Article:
However, despite scrambling to make savings in some areas, the council says it will be investing £1bn in infrastructure over the next decade to grow the local economy. Kirklees’ network of 24 libraries that double as warm spaces will also be maintained and a £6m support package will be delivered to Kirklees Active Leisure.

To address the remaining budget gap, the council will be taking £25m from its reserves. This money can only be used once and has the potential to put the council in further financial predicament in years to follow should the economic situation remain volatile.

Coun Davies said: “We’ve maintained the reserves in recent years to protect residents from unforeseeable economic shocks, and it would really be an understatement to say that those shocks have now materialised.” The Coun continued by saying that last year, members of the Conservative group had ‘demanded’ that the council spend its reserves.

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He added: “As if we could rely on this government to pilot our economy with skill and responsibility. And I genuinely shudder to think of the impact on our services if we had taken that advice twelve months ago.”

Coun John Lawson, Cleckheaton Lib Dem.Coun John Lawson, Cleckheaton Lib Dem.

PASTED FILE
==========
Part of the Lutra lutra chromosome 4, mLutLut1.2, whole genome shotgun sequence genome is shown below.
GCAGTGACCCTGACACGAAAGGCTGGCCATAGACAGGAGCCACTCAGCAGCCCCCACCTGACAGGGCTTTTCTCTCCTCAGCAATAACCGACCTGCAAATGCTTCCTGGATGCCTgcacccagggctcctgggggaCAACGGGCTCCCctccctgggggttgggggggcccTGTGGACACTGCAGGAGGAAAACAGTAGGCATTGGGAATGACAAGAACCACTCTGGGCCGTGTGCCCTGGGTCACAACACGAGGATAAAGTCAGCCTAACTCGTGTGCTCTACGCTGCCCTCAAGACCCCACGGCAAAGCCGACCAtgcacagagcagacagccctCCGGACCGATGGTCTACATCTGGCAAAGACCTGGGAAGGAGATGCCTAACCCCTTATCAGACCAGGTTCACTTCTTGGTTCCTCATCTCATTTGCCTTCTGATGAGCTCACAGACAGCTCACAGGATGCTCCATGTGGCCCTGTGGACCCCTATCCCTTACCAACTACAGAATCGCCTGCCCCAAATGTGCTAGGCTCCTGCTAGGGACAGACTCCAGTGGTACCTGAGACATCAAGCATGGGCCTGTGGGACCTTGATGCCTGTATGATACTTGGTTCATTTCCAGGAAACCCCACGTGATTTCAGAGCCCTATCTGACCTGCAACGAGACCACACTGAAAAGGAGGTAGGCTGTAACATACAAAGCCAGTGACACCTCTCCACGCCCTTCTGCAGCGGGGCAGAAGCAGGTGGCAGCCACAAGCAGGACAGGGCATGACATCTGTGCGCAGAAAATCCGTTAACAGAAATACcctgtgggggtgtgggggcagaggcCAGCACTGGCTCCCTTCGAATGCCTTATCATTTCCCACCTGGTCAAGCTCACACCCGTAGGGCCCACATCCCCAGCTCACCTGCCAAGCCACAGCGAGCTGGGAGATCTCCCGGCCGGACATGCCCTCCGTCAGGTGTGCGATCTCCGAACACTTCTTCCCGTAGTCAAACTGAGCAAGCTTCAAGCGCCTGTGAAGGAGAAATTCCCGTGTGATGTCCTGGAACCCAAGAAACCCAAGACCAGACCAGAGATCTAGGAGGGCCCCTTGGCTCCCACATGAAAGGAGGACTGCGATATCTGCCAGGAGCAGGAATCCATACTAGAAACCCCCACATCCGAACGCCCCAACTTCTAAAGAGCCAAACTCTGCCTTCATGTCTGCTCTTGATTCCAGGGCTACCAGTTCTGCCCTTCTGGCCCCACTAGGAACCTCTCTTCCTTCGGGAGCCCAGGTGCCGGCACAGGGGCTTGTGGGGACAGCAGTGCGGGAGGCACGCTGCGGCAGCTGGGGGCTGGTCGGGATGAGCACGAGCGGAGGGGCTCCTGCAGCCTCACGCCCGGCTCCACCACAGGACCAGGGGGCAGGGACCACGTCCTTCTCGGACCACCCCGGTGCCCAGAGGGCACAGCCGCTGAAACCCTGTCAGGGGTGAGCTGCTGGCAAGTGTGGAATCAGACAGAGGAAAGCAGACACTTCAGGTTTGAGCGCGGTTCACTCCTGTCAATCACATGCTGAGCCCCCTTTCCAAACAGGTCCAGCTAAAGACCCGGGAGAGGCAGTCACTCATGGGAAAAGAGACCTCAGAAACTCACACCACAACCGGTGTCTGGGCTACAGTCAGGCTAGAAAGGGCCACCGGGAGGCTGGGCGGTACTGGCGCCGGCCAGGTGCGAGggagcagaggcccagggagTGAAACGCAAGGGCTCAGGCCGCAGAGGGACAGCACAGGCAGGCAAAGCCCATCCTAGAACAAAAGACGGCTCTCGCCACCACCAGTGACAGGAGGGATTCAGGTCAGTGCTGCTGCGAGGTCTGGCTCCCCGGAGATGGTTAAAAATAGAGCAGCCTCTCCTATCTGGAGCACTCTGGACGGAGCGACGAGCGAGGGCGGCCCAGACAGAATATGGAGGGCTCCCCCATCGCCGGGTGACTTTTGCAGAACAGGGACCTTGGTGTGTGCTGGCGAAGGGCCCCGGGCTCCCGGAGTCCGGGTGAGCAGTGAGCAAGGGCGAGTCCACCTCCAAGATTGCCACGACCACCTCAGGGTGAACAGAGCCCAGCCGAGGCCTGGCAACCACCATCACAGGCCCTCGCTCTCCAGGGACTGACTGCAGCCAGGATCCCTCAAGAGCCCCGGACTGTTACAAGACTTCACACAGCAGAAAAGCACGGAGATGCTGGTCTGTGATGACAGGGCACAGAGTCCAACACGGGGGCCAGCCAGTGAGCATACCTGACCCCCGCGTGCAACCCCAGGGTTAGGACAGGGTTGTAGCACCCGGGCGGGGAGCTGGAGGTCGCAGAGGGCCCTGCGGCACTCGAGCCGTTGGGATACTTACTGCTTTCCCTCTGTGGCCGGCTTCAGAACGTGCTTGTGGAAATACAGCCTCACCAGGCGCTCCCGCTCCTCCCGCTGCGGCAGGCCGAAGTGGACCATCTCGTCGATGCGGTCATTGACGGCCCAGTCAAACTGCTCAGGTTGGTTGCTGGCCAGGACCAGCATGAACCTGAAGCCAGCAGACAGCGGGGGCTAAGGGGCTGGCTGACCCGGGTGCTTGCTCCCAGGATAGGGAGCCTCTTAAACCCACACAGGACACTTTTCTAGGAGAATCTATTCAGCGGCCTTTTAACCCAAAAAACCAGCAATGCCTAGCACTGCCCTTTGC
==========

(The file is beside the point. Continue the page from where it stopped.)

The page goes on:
Coun John Lawson, Cleckheaton Lib Dem.

A number of political points were made during the meeting with Coun Davies saying: “We need a government that doesn’t use the economy as some kind of experiment. In its place, we need productivity and sustainable economic growth.”

The issue of fair funding was also raised, with Kirklees said to be missing out on millions of pounds for vital services compared to local authorities both nationally and within the region. Coun Davies said: “We need a fair funding deal to be finally delivered. We’re not asking for special favours, residents simply deserve a fair deal.

“We finally need a solution to social care funding, that of course will be good for residents and the NHS. Without these changes, councils like Kirklees will face even tougher choices next year. However, in the meantime, this is a budget that delivers stability for the coming financial year.”

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Cabinet member for culture and greener Kirklees, Coun Will Simpson shared his thoughts on the budget. He said: “None of us become councillors to present budgets that reduce our investment in services. We all want to do better.

“Under the circumstances, I’m really pleased with the budget we’ve put together because it’s one that in really difficult circumstances, is protecting our services as best we can but we’re also upfront about the fact that we’re not pretending this isn’t going to have any impact either.”

He added: “We wouldn’t be in the position of being able to do these things, protecting the climate projects, of protecting Kirklees Active Leisure, protecting so many other services across our portfolios if we’d been listening to, in particular, the Conservative group amendments in recent years which each year have proposed using what are so-called ‘too much reserves’ that we’ve been apparently hoarding.”

The budget was endorsed by cabinet and will be debated at a meeting of the full council on Wednesday, March 8.